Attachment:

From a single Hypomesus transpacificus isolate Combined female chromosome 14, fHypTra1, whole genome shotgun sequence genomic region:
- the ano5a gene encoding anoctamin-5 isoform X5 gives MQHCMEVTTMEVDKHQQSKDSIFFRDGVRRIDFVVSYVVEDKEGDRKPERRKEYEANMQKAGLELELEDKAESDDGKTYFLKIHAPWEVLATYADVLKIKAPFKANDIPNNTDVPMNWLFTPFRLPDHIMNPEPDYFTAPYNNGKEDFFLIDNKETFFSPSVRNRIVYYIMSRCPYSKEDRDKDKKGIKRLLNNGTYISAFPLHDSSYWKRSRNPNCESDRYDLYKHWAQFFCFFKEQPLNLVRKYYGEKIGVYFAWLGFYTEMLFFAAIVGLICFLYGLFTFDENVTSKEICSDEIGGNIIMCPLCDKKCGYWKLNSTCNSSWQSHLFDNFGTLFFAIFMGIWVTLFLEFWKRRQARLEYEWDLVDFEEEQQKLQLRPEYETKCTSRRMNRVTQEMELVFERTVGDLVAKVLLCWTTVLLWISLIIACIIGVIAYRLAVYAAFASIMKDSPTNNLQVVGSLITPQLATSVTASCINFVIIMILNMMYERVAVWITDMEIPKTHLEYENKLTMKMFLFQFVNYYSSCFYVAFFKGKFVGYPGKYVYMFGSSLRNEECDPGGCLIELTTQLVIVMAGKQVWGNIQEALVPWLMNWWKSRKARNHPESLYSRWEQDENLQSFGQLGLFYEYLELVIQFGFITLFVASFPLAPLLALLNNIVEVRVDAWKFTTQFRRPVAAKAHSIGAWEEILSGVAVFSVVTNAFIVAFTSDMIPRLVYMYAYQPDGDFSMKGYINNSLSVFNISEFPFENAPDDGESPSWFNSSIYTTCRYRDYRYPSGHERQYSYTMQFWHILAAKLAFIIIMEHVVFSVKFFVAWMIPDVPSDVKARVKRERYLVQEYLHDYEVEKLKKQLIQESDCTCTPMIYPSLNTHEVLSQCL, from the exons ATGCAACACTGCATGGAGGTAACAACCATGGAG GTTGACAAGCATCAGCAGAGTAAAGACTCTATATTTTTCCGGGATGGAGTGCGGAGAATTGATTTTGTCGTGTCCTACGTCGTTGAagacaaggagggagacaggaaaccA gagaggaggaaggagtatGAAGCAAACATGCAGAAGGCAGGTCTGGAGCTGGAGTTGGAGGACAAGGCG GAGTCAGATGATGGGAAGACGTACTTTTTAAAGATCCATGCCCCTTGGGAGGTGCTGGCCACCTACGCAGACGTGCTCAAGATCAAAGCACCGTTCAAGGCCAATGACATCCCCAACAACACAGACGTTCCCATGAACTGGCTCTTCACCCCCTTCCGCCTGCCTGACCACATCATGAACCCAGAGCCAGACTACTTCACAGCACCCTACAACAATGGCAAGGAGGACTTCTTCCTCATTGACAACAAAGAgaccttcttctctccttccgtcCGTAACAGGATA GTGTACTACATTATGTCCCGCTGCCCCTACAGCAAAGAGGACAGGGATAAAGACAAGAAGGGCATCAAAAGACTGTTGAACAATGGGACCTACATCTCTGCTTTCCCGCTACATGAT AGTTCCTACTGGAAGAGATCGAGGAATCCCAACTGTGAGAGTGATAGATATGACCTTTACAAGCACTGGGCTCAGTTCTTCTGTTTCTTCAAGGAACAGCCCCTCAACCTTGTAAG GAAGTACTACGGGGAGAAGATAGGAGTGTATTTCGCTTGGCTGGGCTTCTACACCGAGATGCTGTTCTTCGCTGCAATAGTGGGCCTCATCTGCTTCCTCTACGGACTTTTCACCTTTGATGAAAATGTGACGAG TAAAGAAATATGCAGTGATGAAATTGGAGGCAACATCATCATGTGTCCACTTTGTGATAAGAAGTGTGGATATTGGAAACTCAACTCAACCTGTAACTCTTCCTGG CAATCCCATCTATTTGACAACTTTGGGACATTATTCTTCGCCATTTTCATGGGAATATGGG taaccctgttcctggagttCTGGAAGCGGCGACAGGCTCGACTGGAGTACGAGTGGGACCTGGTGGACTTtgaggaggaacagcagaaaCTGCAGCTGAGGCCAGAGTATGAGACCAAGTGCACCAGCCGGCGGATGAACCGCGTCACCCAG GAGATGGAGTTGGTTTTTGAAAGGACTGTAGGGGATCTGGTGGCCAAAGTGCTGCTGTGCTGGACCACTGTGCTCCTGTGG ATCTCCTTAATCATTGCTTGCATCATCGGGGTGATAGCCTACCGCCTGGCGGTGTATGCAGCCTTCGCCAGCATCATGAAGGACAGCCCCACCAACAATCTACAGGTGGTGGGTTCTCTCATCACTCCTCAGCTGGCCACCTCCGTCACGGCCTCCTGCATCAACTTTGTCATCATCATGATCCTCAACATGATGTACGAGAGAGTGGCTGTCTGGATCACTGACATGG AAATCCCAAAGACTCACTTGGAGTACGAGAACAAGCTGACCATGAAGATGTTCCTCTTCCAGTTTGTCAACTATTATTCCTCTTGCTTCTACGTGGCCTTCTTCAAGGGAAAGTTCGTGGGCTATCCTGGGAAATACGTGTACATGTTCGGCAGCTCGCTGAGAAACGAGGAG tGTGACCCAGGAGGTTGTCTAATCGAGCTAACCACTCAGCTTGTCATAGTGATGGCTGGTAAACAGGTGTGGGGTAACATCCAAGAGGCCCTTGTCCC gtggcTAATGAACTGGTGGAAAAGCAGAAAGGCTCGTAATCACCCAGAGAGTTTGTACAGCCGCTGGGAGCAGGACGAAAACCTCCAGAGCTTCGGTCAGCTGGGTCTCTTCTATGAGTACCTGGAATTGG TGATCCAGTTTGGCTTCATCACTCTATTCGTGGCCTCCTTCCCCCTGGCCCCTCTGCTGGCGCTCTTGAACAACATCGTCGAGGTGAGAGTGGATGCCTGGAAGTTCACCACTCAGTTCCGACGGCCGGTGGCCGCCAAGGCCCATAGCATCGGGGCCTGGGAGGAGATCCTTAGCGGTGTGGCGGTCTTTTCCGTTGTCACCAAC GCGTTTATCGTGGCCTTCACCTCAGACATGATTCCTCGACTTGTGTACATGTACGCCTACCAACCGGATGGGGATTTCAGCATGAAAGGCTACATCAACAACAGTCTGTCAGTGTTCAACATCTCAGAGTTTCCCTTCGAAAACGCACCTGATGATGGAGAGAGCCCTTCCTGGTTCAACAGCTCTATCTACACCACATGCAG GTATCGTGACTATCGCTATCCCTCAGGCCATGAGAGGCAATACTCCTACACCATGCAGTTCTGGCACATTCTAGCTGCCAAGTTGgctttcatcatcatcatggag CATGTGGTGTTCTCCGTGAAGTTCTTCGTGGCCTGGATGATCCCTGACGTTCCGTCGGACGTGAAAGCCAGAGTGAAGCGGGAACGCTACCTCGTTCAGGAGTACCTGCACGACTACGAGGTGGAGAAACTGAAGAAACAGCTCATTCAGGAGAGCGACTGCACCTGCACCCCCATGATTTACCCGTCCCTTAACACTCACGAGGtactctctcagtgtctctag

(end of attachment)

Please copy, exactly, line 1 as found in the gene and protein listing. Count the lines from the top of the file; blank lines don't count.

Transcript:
From a single Hypomesus transpacificus isolate Combined female chromosome 14, fHypTra1, whole genome shotgun sequence genomic region: